Oliver Hambsch

Material memory: An exploration into the materiality of printmaking as a contemporary analogy for memory

Oslo National Academy of the Arts, Art and Craft

My practice is rooted in printmaking. I locate it in the intersection of the three fields of printmaking, materialism and memory studies. Print has long been used as a metaphorical device to help conceptualise memory by likening memories to impressions or imprints left by an event on the mind's cognitive surface. The analogical parallels are not only linguistic but are also rooted in material and process. While the vernacular metaphor of memory as an impression is engaging in its simplicity, it is also reductive and misleading. I propose that using a holistic approach to printmaking, that extends beyond the image and includes material and process as essential meaning-forming aspects, new visual analogies that consider current science-based understanding of memory and speak in ways where written or spoken language fail can be generated. The research proposed for this project will focus on an experimental methodology with materiality and process in the workshop. The intention of my artistic research is to produce artwork that responds to my theoretical concerns through a contemporary printmaking practice. In addition to Printmaking Theory, the study will also draw on theories such as Materialism, Photography Theory, Intersubjective Memory and Hauntology, as well as draw on the work of several other artists to establish a theoretical and practical foundation on which to conduct research.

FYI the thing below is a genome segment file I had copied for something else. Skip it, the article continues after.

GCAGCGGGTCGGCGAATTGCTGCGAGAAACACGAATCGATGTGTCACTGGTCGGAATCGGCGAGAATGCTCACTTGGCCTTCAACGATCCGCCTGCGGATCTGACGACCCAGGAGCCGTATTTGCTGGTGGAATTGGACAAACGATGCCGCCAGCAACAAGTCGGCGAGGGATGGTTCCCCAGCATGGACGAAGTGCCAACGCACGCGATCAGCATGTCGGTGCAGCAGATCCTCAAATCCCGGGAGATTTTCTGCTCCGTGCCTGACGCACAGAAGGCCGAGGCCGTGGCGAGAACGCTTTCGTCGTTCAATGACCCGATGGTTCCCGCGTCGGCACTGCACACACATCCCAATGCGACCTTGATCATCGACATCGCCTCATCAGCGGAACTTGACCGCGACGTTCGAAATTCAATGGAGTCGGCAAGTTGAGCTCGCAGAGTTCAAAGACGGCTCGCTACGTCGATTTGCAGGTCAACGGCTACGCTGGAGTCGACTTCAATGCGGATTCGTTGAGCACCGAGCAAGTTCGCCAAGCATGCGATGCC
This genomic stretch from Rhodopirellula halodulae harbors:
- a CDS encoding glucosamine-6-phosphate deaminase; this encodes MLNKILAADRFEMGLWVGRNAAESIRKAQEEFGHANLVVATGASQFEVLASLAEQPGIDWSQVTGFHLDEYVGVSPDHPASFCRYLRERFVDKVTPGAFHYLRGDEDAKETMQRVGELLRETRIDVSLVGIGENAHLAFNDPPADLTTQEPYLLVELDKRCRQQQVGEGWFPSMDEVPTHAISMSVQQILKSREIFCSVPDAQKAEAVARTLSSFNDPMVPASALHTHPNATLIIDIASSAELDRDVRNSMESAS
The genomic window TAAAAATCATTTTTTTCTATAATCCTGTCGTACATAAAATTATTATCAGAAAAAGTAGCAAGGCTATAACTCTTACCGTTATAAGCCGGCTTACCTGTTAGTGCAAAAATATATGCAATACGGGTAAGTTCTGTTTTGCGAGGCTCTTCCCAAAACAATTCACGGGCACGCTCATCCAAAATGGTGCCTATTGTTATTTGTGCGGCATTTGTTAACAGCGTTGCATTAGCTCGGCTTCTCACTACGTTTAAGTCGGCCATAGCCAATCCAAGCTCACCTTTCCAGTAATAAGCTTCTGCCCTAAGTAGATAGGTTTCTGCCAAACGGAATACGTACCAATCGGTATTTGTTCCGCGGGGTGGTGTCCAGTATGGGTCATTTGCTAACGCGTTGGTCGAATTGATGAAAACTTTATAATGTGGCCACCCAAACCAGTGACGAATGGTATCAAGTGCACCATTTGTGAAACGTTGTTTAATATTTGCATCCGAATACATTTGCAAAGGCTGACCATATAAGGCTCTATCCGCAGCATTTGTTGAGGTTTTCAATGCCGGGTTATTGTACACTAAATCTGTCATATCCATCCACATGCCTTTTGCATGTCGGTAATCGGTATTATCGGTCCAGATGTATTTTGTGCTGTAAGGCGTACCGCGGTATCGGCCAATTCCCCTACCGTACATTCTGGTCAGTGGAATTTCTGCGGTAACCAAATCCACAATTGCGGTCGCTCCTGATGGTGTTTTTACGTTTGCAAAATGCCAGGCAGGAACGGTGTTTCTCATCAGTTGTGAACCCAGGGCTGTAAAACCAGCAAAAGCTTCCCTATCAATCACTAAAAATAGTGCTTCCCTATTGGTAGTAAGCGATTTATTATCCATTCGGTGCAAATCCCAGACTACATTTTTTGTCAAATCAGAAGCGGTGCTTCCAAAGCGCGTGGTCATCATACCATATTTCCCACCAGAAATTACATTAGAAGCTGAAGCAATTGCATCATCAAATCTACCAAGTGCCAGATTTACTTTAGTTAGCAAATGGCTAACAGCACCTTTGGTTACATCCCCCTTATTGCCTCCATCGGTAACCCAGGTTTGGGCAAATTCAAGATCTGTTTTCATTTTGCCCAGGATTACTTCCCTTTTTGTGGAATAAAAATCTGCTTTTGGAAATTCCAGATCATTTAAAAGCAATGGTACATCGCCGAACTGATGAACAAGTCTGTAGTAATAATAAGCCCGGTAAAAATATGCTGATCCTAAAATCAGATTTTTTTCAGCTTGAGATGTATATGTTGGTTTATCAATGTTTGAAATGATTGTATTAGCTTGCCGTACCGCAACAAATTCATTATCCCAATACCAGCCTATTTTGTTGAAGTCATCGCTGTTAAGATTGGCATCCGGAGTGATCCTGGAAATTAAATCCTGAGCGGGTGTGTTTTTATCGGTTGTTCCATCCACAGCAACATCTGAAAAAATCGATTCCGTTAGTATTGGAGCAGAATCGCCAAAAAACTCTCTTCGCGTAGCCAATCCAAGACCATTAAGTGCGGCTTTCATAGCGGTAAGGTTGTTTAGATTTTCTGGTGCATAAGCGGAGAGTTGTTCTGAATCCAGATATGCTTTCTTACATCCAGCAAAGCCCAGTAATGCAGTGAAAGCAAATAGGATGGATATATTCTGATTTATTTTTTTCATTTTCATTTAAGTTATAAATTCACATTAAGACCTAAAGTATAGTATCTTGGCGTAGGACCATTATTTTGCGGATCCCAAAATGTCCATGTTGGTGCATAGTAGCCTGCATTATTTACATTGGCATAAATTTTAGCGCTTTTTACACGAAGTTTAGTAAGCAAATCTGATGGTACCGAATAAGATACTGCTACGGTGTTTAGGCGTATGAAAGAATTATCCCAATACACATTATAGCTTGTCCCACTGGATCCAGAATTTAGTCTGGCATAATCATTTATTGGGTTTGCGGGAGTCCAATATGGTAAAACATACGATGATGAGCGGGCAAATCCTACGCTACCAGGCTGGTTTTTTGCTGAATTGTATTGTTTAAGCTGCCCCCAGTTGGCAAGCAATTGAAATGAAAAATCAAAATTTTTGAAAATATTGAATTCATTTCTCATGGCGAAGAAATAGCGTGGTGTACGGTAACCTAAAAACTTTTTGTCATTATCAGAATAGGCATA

Oliver Hambsch is a German/South African artist currently working as a Ph.D. research fellow at the Art and Craft Department at the Oslo National Academy of the Arts. He completed his Master of Fine Art degree in 2022 at the University of Cape Town, Michaelis School of Fine Art, with a specialisation in printmaking. The primary focus of his work is how a conceptual engagement with printmaking can be used as a metaphorical device to express the processes and experiences of memory, as well as extending printmaking beyond the image to include its material and paratextual information. His work is frequently based on found footage, specifically originating from his family’s photo and film archive.